About Social and Community Services
The Australian Services Union represents workers in the ‘not for profit’ community sector. Our aim is to protect, promote and improve the working conditions and entitlements of our members. We do this by assisting you and your co workers deal with issues as they arise at your workplace – either individually or as a group - as well as by campaigning to improve the conditions for workers across the sector generally. We also provide workplace information, services and individual support to our members working in the ‘not for profit’ community sector.
Our members work in agencies all over Victoria. They work in many different areas - housing and tenancy, youth, child and family services, community and mental health, advocacy, community legal centres, neighbourhood houses and community centres, ethnic communities, crisis support, women’s specific services, indigenous services, job networks, home and community care. They work for many different agencies and in many different programs. They have many different job titles.
The thing that they share is a commitment to providing services that are central in addressing disadvantage in our community by acting as a protection against the worst effects of poverty, social exclusion, violence and inequality.
Our union is resourced solely by the contributions of our members. So joining the union helps us to continue to work towards making the ‘not for profit’ sector a better place to work for you and your colleagues across the sector and in so doing to improve the services being delivered to the Victorian community.
The SACS sector is predominantly characterized by small sized organizations that are often geographically dispersed. For example, there are around 4,000 community service businesses registered, and a significant number of these employ less than five employees. This means that it is especially important for ASU members to be active at their workplace and unite to achieve the best pay and conditions possible – a united front will make this achievable.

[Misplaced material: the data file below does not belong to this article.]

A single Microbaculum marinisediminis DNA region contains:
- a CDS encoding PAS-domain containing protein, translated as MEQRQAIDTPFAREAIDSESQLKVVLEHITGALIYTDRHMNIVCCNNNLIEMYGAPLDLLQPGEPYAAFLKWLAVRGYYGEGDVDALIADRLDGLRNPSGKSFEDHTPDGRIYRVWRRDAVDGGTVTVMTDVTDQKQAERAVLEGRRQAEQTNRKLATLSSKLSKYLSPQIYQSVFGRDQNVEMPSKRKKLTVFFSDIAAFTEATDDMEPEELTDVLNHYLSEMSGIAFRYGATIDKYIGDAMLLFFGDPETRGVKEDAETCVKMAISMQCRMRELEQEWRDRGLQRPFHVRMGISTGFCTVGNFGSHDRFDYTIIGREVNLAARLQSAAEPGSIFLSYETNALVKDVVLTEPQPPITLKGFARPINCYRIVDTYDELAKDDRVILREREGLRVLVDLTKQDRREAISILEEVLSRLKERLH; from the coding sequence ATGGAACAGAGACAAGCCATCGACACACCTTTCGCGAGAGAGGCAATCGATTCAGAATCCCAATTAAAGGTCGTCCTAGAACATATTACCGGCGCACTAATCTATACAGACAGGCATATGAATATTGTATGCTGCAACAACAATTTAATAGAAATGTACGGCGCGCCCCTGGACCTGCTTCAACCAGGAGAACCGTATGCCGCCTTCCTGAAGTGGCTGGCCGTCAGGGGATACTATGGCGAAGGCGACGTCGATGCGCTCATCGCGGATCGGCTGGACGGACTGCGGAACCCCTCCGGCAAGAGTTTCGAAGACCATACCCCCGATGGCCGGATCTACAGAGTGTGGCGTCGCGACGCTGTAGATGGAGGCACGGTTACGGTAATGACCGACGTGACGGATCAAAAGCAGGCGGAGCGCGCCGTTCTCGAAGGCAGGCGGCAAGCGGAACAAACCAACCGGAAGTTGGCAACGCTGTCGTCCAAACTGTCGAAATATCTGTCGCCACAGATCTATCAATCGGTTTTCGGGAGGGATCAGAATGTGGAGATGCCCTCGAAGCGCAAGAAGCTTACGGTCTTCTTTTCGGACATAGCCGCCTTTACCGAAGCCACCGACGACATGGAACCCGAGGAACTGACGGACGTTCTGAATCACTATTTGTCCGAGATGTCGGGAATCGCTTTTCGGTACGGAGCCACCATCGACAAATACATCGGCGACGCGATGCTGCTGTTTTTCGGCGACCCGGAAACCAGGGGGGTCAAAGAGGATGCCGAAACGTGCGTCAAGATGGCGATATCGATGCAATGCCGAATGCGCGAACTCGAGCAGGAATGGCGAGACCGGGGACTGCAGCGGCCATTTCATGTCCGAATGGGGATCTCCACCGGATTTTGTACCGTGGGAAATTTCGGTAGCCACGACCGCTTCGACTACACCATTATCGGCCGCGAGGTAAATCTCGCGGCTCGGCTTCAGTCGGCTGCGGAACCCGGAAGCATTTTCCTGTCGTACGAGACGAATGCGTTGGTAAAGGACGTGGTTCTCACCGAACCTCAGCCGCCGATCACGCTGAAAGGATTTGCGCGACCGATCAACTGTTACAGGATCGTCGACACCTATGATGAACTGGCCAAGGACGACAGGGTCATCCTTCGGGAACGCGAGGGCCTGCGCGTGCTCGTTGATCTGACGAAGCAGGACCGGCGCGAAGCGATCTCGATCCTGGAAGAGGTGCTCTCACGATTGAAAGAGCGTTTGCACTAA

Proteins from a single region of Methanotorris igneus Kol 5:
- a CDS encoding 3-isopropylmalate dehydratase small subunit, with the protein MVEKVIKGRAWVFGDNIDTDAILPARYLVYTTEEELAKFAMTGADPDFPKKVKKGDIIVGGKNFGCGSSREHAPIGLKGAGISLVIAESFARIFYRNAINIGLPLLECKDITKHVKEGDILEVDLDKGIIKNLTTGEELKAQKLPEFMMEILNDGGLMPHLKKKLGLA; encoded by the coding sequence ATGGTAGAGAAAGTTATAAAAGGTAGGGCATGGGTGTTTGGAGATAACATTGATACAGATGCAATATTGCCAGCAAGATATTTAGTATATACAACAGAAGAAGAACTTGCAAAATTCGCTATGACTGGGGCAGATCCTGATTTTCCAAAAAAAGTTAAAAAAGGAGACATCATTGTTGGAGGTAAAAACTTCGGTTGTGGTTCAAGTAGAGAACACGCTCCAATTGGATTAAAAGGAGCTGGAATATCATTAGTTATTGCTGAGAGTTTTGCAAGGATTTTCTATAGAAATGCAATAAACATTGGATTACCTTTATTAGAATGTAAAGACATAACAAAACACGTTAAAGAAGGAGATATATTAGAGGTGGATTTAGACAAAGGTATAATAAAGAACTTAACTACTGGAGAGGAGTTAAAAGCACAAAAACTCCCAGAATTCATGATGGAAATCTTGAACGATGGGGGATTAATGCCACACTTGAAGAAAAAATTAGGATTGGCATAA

Workers in this sector may have their conditions of employment regulated by one of the following Modern Awards:
- Social, Community, Home Care and Disability Services Industry Award 2010
- Labour Market Assistance Industry Award 2010
Equal Work Equal Pay
Women doing the same job as men are supposed to be paid the same by law. However, many women still find themselves underpaid including those in social and community services. The ASU believe everyone’s work should be valued properly. Closing the pay gap is a key priority as part of the ASU agenda.
Valuing women’s work
Unequal pay or “pay inequity” can be measured in two ways. First, as a direct comparison between a male and female employee doing the same work but earning a different salary, including penalty rates, overtime and bonuses.
Secondly, it is measured by the difference in pay between industry sectors with a greater value placed on some types of work compared with others.
Traditionally, industries with a majority of female workers have attracted lower pay rates than male-dominated industries.
This difference in “value” is partly historical, emanating from a time when women were not regarded as “breadwinners” nor welcome in most parts of the workforce. “Women’s work” was, and still is, a term used to downplay the value of women’s skills.
Male-dominated industries have also traditionally been more industrially organized, with better pay and conditions hard won through decades of negotiation, disputes and legal rulings.
These historic differences and attitudes are still reflected in the pay packets of women and practices of many workplaces today, resulting in a persistent wage gap that remains stuck at 18% in 2010.
Equal Pay Case
As part of the ASU’s Respect campaign, we launched a landmark equal pay case in 2009 to secure equal pay for ASU members that work in the social and community services sector.
Despite performing highly skilled, complex and vital work, they are among the lowest paid workers in Australia, largely because their work has been historically viewed as “women’s work”.
The case is the first to test the new equal pay provisions of the Fair Work Act and we hope it will help establish an equal pay standard for other industries.